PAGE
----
Recent widespread protests have paralysed the country [EPA]

    "Hasina has sent a signal to the World Bank and the West that it cannot be toyed with," said Ray. "Now if it manages the huge project with its own resources, it will prove the resilience and strength of Bangladesh's economy and draw foreign investors."

    "Bangladesh can establish its case as a breakout nation if it manages to do the Padma bridge with its own resources," said Sabyasachi Basu Roy Choudhury, also a Bangladesh analyst. "Its aspirations to emerge as a middle-income nation by 2021 will be well on course if Padma bridge can be done with national resources."

    Economists say Bangladesh can actually afford to undertake such a huge project on its own - something unthinkable even five years ago.

    "The Bangladesh economy has performed really well. Improved production and exports, increased remittances and reduced import costs - all goes to point to better days. The only area of concern is investments," said Bangladesh Institute of Development Studies (BIDS) research director Zaid Bakht.

    Smart diplomacy
    Analysts say that doing the Padma bridge with its own resources and keeping out China despite an attractive offer is also smart diplomacy by Hasina.
    India, which is Hasina's most reliable ally, would surely be upset if the Chinese were to do the Padma bridge, in view of Delhi's growing concerns with China's expanding footprint in South Asia .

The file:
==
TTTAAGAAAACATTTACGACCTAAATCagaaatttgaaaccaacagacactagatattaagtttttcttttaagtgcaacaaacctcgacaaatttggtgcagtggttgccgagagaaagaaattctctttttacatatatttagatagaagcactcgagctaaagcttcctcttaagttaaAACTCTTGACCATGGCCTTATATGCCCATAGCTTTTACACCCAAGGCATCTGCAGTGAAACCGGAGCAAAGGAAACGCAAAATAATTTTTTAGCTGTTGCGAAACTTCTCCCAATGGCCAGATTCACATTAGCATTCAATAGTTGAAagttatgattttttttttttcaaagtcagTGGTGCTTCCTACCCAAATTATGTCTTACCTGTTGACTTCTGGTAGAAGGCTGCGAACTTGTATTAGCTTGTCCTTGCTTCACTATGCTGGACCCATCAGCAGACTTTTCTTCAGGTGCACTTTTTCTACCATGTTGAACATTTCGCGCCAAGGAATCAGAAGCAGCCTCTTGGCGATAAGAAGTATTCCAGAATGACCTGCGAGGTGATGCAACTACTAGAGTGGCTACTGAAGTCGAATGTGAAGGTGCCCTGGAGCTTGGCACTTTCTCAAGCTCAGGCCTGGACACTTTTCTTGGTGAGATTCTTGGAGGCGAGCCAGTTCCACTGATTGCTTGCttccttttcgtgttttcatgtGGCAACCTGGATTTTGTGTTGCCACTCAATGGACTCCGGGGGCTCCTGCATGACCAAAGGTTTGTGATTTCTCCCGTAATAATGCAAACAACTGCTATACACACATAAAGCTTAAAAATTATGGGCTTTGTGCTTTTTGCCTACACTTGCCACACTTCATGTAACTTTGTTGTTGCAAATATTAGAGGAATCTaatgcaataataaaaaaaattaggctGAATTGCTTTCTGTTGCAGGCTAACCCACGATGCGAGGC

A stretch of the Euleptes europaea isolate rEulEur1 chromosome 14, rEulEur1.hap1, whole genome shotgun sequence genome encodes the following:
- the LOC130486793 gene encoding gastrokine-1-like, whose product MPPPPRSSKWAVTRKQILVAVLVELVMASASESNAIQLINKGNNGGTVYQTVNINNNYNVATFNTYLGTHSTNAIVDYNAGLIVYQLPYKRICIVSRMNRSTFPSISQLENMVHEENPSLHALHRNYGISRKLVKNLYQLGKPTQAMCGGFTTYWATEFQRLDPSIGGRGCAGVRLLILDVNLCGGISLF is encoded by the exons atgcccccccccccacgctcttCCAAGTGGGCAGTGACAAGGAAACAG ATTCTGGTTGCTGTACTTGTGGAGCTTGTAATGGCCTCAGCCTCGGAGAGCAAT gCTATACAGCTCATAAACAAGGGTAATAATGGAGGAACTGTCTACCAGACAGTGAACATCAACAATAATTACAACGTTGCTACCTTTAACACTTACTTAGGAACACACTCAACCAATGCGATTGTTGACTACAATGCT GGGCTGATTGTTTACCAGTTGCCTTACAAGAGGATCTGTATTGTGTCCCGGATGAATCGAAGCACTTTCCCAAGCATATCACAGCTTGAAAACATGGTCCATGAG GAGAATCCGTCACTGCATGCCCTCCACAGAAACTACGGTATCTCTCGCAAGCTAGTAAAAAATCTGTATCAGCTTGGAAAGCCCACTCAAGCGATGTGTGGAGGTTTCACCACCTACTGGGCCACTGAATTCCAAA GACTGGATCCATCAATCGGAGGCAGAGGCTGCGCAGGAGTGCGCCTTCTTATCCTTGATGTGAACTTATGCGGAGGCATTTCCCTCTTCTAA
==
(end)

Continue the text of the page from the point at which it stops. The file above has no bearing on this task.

"India can never compete with China when it comes to investing in such big-ticket projects in other countries," said China analyst Binod Mishra.
    But Delhi might have still fumed over the decision, something that Hasina can ill-afford, especially in a year when elections are due and she is waiting for the Indians to implement a land boundary agreement with Bangladesh and sign a water-sharing treaty on the Teesta river.
    Beset by a series of strikes and increasingly violent protests related to the war crimes trials seeking justice for crimes during the 1971 civil war, the ruling Awami League is banking on a surge of national pride to wriggle out of a tight corner.
    "The war crimes trials have given Bengali nationalism a new lease of life. Now funding the Padma bridge with its own resources may add more steam to that," says Jayanta Ray.
    If Bangladesh finally manages to complete the Padma bridge with its own resources, it will be a defining moment for South Asia's youngest nation.